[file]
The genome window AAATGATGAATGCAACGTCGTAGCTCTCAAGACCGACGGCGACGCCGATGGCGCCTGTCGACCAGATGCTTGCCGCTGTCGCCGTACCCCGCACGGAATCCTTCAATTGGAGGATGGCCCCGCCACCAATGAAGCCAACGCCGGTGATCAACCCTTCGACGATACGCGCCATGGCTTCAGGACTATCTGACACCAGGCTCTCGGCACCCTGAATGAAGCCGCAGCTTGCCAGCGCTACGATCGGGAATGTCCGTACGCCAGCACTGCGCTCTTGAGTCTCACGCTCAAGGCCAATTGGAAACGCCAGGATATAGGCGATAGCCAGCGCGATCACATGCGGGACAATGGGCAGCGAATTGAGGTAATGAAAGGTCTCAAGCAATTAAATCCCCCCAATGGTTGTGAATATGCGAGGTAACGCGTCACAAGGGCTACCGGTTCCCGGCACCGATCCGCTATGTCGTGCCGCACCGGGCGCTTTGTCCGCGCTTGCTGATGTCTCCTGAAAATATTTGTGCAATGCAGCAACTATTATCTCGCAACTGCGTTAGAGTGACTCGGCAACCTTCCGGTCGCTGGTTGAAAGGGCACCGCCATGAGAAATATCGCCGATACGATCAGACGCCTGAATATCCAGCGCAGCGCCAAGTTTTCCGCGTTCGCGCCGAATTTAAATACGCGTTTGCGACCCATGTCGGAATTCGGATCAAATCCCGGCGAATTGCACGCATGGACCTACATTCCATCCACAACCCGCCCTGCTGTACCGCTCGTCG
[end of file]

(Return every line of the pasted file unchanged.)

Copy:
The genome window AAATGATGAATGCAACGTCGTAGCTCTCAAGACCGACGGCGACGCCGATGGCGCCTGTCGACCAGATGCTTGCCGCTGTCGCCGTACCCCGCACGGAATCCTTCAATTGGAGGATGGCCCCGCCACCAATGAAGCCAACGCCGGTGATCAACCCTTCGACGATACGCGCCATGGCTTCAGGACTATCTGACACCAGGCTCTCGGCACCCTGAATGAAGCCGCAGCTTGCCAGCGCTACGATCGGGAATGTCCGTACGCCAGCACTGCGCTCTTGAGTCTCACGCTCAAGGCCAATTGGAAACGCCAGGATATAGGCGATAGCCAGCGCGATCACATGCGGGACAATGGGCAGCGAATTGAGGTAATGAAAGGTCTCAAGCAATTAAATCCCCCCAATGGTTGTGAATATGCGAGGTAACGCGTCACAAGGGCTACCGGTTCCCGGCACCGATCCGCTATGTCGTGCCGCACCGGGCGCTTTGTCCGCGCTTGCTGATGTCTCCTGAAAATATTTGTGCAATGCAGCAACTATTATCTCGCAACTGCGTTAGAGTGACTCGGCAACCTTCCGGTCGCTGGTTGAAAGGGCACCGCCATGAGAAATATCGCCGATACGATCAGACGCCTGAATATCCAGCGCAGCGCCAAGTTTTCCGCGTTCGCGCCGAATTTAAATACGCGTTTGCGACCCATGTCGGAATTCGGATCAAATCCCGGCGAATTGCACGCATGGACCTACATTCCATCCACAACCCGCCCTGCTGTACCGCTCGTCG